Once you have spent all that time, energy, and money, and possibly even hired an attorney and jumped through various other hoops, you finally "WIN" and get the bankruptcy removed.
You happily get a copy of your credit reports and score so that you can see your new "clean" credit reports and see how it has helped your score.
You may be surprised at this point to find that your score will have most likely DROPPED as a result of removing the bankruptcy.
Because remember, from a scoring perspective before you were a consumer who had learned their lesson after a bankruptcy. The small amount of positive credit you had built was viewed in light of the bankruptcy and what you had already been through. Now, with the bankruptcy gone, from the scoring system perspective you just look like a consumer with very little credit who can only get approved for sub-prime loans.
The moral of the story is that removing the bankruptcy may not be the most beneficial thing for your credit score.
In the event that you have a bankruptcy on your credit report and you have successfully rebuilt your credit and score, you may have some hope on the job front.
The best thing you can do is to be proactive. Don’t wait for the prospective employer to run your credit and get a surprise when they see the bankruptcy. What’s the point in going to all the effort of making yourself look good for the interview if skeletons are just going to fall out of the closet when you open the door?
Instead, use the bankruptcy and your efforts to rebuild your credit as a selling point. Check your credit reports and scores ahead of time. Then, when you find out that the employer checks credit (and try to find out right away), be up front with them about what you’ve been through. Explain that they’ll find a bankruptcy on your credit report, and tell them how you’ve gotten things straightened out and even raised your credit score to 700 since then. You could tell them about the hardship, about what you learned, and about how it has made you a better person and even MORE fit for the job for which you are applying. Basically, just be honest and upfront.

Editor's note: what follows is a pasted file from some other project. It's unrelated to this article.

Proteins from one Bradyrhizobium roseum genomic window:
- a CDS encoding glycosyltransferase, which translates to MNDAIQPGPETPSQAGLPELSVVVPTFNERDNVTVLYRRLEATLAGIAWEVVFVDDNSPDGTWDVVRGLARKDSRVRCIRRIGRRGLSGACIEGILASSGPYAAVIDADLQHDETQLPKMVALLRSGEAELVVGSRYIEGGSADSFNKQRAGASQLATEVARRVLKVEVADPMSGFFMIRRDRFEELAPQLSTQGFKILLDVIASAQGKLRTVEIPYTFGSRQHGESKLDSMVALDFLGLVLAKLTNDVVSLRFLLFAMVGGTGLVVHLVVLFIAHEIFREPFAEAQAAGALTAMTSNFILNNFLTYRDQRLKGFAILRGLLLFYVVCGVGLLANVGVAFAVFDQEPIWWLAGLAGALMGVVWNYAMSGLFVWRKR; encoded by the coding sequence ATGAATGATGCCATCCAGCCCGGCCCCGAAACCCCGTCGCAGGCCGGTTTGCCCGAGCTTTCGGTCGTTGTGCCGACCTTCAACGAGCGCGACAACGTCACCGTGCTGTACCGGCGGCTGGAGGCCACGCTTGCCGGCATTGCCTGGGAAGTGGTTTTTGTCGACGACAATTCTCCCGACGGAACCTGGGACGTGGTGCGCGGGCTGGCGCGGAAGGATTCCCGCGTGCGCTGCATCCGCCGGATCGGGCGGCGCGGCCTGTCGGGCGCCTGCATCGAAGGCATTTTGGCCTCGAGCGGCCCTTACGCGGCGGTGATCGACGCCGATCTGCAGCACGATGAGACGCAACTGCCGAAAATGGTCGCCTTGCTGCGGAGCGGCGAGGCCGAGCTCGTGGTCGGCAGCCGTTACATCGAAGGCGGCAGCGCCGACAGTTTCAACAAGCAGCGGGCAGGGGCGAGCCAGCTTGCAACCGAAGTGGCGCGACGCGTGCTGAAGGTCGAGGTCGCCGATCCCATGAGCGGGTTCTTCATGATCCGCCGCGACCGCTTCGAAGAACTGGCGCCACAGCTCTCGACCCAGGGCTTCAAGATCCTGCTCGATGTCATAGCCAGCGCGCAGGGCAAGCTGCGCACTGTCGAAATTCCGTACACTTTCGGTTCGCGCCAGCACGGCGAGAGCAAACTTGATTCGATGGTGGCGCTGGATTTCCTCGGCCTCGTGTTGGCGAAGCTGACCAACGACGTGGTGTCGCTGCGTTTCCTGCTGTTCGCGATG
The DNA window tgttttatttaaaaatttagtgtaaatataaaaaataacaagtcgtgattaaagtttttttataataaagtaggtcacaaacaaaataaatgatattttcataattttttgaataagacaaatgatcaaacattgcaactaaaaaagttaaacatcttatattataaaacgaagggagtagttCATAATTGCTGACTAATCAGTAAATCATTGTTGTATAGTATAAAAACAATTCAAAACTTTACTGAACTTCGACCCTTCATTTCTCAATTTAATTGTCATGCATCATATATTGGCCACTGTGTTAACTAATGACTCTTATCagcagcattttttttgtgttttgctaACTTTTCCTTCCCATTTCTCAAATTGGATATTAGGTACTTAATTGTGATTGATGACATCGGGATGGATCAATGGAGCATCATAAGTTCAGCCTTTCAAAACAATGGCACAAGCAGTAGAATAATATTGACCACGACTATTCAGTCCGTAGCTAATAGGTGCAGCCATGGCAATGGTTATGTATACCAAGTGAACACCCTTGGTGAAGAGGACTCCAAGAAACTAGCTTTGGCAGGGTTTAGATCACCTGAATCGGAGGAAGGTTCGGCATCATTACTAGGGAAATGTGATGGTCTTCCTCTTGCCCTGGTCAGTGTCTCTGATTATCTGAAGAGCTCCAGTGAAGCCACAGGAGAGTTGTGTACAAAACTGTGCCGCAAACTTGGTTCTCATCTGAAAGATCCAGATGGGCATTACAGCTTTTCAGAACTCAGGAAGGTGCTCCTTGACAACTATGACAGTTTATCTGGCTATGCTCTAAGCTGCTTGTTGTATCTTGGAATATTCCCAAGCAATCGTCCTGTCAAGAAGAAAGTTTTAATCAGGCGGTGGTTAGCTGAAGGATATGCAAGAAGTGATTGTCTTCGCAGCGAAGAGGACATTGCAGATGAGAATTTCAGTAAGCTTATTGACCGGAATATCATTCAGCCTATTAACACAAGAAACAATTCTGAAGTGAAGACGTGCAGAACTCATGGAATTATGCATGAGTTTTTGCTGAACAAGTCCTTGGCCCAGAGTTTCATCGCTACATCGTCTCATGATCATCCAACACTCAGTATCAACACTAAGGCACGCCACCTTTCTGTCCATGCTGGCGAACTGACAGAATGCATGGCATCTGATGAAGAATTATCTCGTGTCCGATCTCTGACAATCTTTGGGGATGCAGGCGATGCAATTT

If you do this, it could help to "frame" you better against a person that doesn’t have a bankruptcy on their credit.
Without the preemptive damage control, the employer would probably be surprised when they see your credit report and think that if you were hiding that, there is probably more that you’re hiding, and you may not be trustworthy or responsible. The "good impression" you left after the interview will be reduced to a mere facade.
There is no doubt that bankruptcy sucks. I get that. It is also damaging to your credit, and it takes some work to overcome that damage. But it can be done.
The best way to get a bankruptcy off your credit report is never to file in the first place. I understand that this isn’t always an option, but if you have to file for bankruptcy then you may have to live with the consequence of the bankruptcy on your credit. (I know the concept of consequences for our actions can be shocking.) It’s not impossible to remove them, but it is difficult. And if you succeed, you could end up actually hurting your score more than helping it.